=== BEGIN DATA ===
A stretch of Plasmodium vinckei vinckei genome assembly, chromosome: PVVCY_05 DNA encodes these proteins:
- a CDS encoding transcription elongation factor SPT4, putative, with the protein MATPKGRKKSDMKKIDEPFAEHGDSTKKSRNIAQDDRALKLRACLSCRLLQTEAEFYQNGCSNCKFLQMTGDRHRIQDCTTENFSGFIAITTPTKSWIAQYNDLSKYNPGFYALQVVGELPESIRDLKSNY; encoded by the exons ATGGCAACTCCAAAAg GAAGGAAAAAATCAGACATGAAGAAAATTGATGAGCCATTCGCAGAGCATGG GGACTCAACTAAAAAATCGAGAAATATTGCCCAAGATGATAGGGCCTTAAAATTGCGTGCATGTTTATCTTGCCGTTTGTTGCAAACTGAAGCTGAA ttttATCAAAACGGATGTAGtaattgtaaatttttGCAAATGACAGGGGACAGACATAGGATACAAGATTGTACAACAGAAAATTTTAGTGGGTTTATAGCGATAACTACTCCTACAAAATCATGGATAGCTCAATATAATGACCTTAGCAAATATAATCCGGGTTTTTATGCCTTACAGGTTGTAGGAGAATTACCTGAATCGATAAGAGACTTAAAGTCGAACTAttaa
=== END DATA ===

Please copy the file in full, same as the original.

A stretch of Plasmodium vinckei vinckei genome assembly, chromosome: PVVCY_05 DNA encodes these proteins:
- a CDS encoding transcription elongation factor SPT4, putative, with the protein MATPKGRKKSDMKKIDEPFAEHGDSTKKSRNIAQDDRALKLRACLSCRLLQTEAEFYQNGCSNCKFLQMTGDRHRIQDCTTENFSGFIAITTPTKSWIAQYNDLSKYNPGFYALQVVGELPESIRDLKSNY; encoded by the exons ATGGCAACTCCAAAAg GAAGGAAAAAATCAGACATGAAGAAAATTGATGAGCCATTCGCAGAGCATGG GGACTCAACTAAAAAATCGAGAAATATTGCCCAAGATGATAGGGCCTTAAAATTGCGTGCATGTTTATCTTGCCGTTTGTTGCAAACTGAAGCTGAA ttttATCAAAACGGATGTAGtaattgtaaatttttGCAAATGACAGGGGACAGACATAGGATACAAGATTGTACAACAGAAAATTTTAGTGGGTTTATAGCGATAACTACTCCTACAAAATCATGGATAGCTCAATATAATGACCTTAGCAAATATAATCCGGGTTTTTATGCCTTACAGGTTGTAGGAGAATTACCTGAATCGATAAGAGACTTAAAGTCGAACTAttaa